“Using real documents from an estate appraisal dated July 5, 1828, Bryan has created beautiful portrait paintings for 11 people who were named and priced as property on the Fairchildses’ estate. Bryan gives voice to their history, their longing for freedom, and their skills as artisans, cooks, musicians, carpenters, etc. Each person has two visual portraits, with each accompanied by a poem (on the opposite page). Collaged historical documents of slave auctions fill the negative space of the first portrait frame. The second portrait depicts that person in a private dream, often a dream for safety, family, community, or the freedom to create. A significant contribution to U.S. and African American history that will elicit compassion and understanding while instilling tremendous pride. A must-purchase for all collections.” — School Library Journal

Book cover image: The Inquisitor's TaleThe Inquisitor’s Tale: Or, The Three Magical Children and Their Holy Dog, written by Adam Gidwitz, illustrated by Hatem Aly and published by Dutton Children’s Books, Penguin Young Readers Group, an imprint of Penguin Random House LLC.

The Inquisitor’s Tale is one of the most celebrated children’s books of 2016! New York Times Bestseller; A New York Times Editor’s Choice; A New York Times Notable Children’s Book; A People Magazine Kid Pick; A Washington Post Best Children’s Book, A Wall Street Journal Best Children’s Book; An Entertainment Weekly Best Middle Grade Book; A Booklist Best Book; A Horn Book Fanfare Best Book; A Kirkus Reviews Best Book; A Publishers Weekly Best Book; A School Library Journal Best Book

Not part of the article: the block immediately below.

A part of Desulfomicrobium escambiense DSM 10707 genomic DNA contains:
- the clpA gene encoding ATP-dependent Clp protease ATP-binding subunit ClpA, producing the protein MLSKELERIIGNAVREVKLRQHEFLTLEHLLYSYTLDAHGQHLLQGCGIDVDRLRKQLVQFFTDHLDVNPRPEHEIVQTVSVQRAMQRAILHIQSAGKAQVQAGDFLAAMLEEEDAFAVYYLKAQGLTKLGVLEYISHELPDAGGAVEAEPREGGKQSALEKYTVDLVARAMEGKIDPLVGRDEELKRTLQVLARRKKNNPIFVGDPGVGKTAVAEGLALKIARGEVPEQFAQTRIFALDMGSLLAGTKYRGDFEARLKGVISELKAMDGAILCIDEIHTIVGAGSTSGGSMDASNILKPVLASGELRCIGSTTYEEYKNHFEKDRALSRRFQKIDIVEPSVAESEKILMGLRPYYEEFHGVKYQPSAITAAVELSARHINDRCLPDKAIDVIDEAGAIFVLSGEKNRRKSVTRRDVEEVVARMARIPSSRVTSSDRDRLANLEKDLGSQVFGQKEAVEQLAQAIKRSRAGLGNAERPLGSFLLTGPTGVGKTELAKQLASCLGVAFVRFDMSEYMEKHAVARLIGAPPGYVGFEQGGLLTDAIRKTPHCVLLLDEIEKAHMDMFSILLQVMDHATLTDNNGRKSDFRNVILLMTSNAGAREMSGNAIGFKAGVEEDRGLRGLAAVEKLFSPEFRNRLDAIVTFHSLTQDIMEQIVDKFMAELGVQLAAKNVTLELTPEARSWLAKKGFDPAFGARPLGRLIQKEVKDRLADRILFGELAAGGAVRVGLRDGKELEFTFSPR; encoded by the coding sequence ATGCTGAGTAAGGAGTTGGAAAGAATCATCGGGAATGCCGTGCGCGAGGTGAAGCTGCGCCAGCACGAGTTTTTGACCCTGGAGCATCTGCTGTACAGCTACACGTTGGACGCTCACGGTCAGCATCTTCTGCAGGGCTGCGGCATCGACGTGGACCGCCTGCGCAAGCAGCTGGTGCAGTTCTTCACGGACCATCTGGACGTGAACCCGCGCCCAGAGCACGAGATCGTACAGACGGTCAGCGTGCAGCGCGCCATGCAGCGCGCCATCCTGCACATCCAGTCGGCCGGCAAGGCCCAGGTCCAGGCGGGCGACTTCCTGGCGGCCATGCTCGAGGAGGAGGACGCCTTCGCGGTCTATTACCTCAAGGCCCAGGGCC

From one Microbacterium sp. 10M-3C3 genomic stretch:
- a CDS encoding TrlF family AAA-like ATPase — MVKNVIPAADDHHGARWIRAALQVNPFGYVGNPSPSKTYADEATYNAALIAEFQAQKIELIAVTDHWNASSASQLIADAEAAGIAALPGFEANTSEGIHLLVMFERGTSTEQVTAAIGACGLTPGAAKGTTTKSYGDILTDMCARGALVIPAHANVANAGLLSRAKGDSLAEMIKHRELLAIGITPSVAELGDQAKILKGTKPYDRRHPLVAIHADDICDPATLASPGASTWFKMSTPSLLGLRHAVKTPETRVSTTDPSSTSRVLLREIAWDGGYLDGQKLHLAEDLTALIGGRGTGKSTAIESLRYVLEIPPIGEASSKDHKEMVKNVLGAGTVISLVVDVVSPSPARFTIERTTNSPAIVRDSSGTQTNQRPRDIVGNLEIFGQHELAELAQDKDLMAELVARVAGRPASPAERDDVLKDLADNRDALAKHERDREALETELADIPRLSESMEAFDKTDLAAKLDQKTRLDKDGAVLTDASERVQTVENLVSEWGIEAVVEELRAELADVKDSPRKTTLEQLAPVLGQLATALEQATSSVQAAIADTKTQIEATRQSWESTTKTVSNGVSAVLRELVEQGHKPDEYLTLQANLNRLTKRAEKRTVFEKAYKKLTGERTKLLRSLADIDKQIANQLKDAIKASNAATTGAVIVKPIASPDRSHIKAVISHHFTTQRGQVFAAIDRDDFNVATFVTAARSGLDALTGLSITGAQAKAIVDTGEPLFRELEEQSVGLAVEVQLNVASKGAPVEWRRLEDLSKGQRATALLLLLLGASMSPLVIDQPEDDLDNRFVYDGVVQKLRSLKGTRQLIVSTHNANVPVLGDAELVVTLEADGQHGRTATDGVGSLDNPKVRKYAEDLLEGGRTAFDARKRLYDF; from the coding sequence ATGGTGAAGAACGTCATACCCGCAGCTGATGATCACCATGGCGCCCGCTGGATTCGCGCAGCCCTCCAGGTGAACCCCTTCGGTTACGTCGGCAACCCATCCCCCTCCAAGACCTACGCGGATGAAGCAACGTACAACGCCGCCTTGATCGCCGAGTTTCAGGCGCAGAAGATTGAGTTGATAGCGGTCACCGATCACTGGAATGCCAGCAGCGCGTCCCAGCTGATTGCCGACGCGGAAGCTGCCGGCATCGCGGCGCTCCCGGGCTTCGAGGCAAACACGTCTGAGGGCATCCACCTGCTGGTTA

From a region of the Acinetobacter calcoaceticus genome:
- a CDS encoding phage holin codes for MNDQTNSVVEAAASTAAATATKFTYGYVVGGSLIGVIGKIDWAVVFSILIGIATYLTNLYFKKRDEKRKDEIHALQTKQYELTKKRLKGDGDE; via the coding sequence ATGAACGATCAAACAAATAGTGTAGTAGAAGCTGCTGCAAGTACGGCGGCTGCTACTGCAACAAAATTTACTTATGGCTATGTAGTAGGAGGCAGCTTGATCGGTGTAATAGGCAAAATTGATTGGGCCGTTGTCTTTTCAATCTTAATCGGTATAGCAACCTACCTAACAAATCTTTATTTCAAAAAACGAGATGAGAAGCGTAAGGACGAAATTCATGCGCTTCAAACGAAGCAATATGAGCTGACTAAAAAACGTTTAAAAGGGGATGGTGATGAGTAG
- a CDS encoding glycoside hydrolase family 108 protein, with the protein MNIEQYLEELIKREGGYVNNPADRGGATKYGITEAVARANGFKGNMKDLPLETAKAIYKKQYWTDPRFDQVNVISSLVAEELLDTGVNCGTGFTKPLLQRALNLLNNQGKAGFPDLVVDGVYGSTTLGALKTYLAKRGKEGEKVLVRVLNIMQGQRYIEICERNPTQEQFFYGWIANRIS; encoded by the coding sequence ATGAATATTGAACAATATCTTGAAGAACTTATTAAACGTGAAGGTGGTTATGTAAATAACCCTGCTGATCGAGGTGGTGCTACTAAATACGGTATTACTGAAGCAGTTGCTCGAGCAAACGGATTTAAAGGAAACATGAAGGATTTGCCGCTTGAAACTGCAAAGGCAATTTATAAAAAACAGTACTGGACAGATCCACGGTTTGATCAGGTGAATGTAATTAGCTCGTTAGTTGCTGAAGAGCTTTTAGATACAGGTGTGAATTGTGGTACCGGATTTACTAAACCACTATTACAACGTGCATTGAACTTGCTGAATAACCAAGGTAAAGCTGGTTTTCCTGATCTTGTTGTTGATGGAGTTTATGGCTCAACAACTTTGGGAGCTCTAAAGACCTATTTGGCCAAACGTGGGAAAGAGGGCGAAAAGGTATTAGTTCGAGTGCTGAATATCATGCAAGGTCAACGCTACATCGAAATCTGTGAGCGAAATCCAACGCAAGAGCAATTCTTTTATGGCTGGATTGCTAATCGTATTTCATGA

Book cover image: Wolf HollowWolf Hollow, written by Lauren Wolk and published by Dutton Children’s Books, Penguin Young Readers Group, an imprint of Penguin Random House LLC.
“Eleven-year-old Annabelle lives in a rural Pennsylvania community in 1943. The continued fighting of World War II haunts everyone, but life is mostly peaceful—until Betty Glengarry’s arrival. Betty is cruel and threatening and thrives on inflicting pain. Thematically, this book raises some of the same issues as To Kill a Mockingbird, but with social status rather than racism as the basis for injustice. Vicious bullying is also a highly relevant topic, and this aspect is sure to spark important conversations. Highly recommended for purchase; a truly moving debut.” — School Library Journal

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Read on: Recommended media for fans of Ancient Rome …and opera

nero

Nero Claudius Caesar Augustus Germanicus

This is a collection in progress, a heartfelt, juicy and rewarding list of the pieces of research bringing me great joy, inspiration and explosive insights as I attempt to write my third book, a retelling of George Frideric Handel’s Agrippina. I’ve been digging deep since last September, and as many historical fiction writers will attest, it feels as though I’ve only scraped the surface. But that is the pleasure of it, isn’t it? Our books should inspire our curiosity. If our writing bores us, we’ve lost our way. So here is my scrapbook of treasures, which I’ll update as I move forward with my novel. If you share my passion for all things Italian, please comment with your suggestions!